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Title: The role of the blood-brain barrier during pneumococcal meningitis
Author: Panagiotou, S.
ISNI:       0000 0004 6058 7253
Awarding Body: University of Liverpool
Current Institution: University of Liverpool
Date of Award: 2016
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Background: Pneumococcal meningitis remains the main cause of severe bacterial meningitis in children and adults (1); in February, 2010, a new 13-valent pneumococcal conjugate vaccine (PCV13) was approved by the FDA, which was presented as a successor to the 7-valent conjugate vaccine (PCV7) (2). Nonetheless, no vaccine provides protection against more than 90 serotypes of Streptococcus pneumoniae. In 2013, 2.8 million children died before completing one month of being born because of the pneumococcus. Methods: Pneumococcal survival, adherence and invasion were assessed using human brain cells and an entirely human Blood-Brain Barrier model. Additionally, the role of pneumolysin during infection was investigated. Having access to a broad library of genes, host responses against pneumococcal infection were investigated. Results: Pneumolysin enhances pneumococcal survival, and increases adherence and invasiveness. Toxin pore formation leads to tight junctions disruption and impaired cytoskeletal functions. Pneumolysin concentration was in accordance to serotype virulence. Serotype 6B exhibited high CFUs during infection in the Blood-brain barrier. Its pneumolysin concentrations suggest that Streptococcus pneumoniae uses multiple pathways to traverse to the abluminal side. Host immune responses contributed further to tight junction dissociation, revealing synergism between the host and the pathogen during pathogenesis progression.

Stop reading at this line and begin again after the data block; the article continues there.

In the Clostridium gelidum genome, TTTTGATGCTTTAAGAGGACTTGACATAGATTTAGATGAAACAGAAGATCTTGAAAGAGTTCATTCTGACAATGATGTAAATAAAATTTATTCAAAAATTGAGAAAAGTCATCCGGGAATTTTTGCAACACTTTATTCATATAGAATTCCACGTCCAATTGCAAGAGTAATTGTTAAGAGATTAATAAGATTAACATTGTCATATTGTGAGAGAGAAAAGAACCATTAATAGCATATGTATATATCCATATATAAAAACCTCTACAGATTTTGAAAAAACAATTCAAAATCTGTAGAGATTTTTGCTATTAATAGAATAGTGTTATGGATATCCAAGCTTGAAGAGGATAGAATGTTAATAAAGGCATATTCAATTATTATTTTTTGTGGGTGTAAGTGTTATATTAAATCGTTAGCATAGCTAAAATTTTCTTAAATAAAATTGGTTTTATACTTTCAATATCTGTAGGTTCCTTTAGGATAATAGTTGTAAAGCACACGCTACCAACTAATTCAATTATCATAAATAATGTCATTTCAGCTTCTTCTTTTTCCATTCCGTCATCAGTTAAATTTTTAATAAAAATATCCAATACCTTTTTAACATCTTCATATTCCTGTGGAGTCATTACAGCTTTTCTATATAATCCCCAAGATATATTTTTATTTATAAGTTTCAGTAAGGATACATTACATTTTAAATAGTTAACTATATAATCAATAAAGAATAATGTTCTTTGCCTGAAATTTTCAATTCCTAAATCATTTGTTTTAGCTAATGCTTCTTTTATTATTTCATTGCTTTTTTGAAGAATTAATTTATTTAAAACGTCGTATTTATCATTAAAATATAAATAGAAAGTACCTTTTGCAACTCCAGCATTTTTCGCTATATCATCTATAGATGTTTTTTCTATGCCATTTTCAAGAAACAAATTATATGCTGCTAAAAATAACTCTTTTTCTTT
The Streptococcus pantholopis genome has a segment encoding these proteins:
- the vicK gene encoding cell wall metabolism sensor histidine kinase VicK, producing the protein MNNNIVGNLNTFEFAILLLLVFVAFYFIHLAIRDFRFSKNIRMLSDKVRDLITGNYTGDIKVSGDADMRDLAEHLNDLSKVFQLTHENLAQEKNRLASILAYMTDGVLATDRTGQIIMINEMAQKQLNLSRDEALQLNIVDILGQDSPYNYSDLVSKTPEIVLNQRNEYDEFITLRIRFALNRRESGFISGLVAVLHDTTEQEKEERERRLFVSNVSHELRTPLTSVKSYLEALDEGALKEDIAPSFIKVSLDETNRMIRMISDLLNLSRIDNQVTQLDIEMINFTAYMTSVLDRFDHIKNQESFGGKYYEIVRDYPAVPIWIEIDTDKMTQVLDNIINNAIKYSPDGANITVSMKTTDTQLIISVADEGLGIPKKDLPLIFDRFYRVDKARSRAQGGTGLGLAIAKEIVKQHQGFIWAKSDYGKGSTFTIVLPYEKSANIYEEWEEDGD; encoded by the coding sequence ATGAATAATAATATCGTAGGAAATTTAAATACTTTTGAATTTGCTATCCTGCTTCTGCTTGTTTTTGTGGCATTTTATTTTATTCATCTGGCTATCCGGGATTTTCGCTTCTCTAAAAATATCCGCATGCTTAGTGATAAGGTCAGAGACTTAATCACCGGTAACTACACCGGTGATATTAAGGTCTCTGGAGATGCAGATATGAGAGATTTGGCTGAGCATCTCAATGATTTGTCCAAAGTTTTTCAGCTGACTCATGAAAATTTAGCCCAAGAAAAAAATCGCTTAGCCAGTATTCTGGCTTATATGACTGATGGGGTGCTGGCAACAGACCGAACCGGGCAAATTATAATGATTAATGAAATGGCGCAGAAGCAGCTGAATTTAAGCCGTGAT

Supervisor: Kadioglu, A. K. ; Patabendige, A. P. ; Solomon, T. S. ; Griffiths, M. J. Sponsor: Not available
Qualification Name: Thesis (Ph.D.) Qualification Level: Doctoral